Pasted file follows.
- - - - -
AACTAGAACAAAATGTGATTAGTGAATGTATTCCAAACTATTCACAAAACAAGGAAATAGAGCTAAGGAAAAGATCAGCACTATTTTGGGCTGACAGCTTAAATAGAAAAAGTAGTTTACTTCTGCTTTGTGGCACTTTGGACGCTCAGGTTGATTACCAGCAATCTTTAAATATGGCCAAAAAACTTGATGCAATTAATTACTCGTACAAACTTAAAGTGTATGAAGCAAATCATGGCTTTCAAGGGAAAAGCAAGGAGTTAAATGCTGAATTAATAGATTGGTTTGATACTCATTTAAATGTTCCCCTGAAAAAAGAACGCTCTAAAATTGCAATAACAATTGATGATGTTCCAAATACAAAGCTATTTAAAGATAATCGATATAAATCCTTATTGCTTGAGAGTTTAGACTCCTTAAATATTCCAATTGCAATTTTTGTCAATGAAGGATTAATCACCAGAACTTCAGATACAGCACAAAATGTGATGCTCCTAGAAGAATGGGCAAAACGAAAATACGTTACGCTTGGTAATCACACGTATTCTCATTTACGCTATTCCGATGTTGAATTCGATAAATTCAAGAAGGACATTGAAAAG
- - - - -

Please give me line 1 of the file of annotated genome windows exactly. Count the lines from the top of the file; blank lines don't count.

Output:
AACTAGAACAAAATGTGATTAGTGAATGTATTCCAAACTATTCACAAAACAAGGAAATAGAGCTAAGGAAAAGATCAGCACTATTTTGGGCTGACAGCTTAAATAGAAAAAGTAGTTTACTTCTGCTTTGTGGCACTTTGGACGCTCAGGTTGATTACCAGCAATCTTTAAATATGGCCAAAAAACTTGATGCAATTAATTACTCGTACAAACTTAAAGTGTATGAAGCAAATCATGGCTTTCAAGGGAAAAGCAAGGAGTTAAATGCTGAATTAATAGATTGGTTTGATACTCATTTAAATGTTCCCCTGAAAAAAGAACGCTCTAAAATTGCAATAACAATTGATGATGTTCCAAATACAAAGCTATTTAAAGATAATCGATATAAATCCTTATTGCTTGAGAGTTTAGACTCCTTAAATATTCCAATTGCAATTTTTGTCAATGAAGGATTAATCACCAGAACTTCAGATACAGCACAAAATGTGATGCTCCTAGAAGAATGGGCAAAACGAAAATACGTTACGCTTGGTAATCACACGTATTCTCATTTACGCTATTCCGATGTTGAATTCGATAAATTCAAGAAGGACATTGAAAAG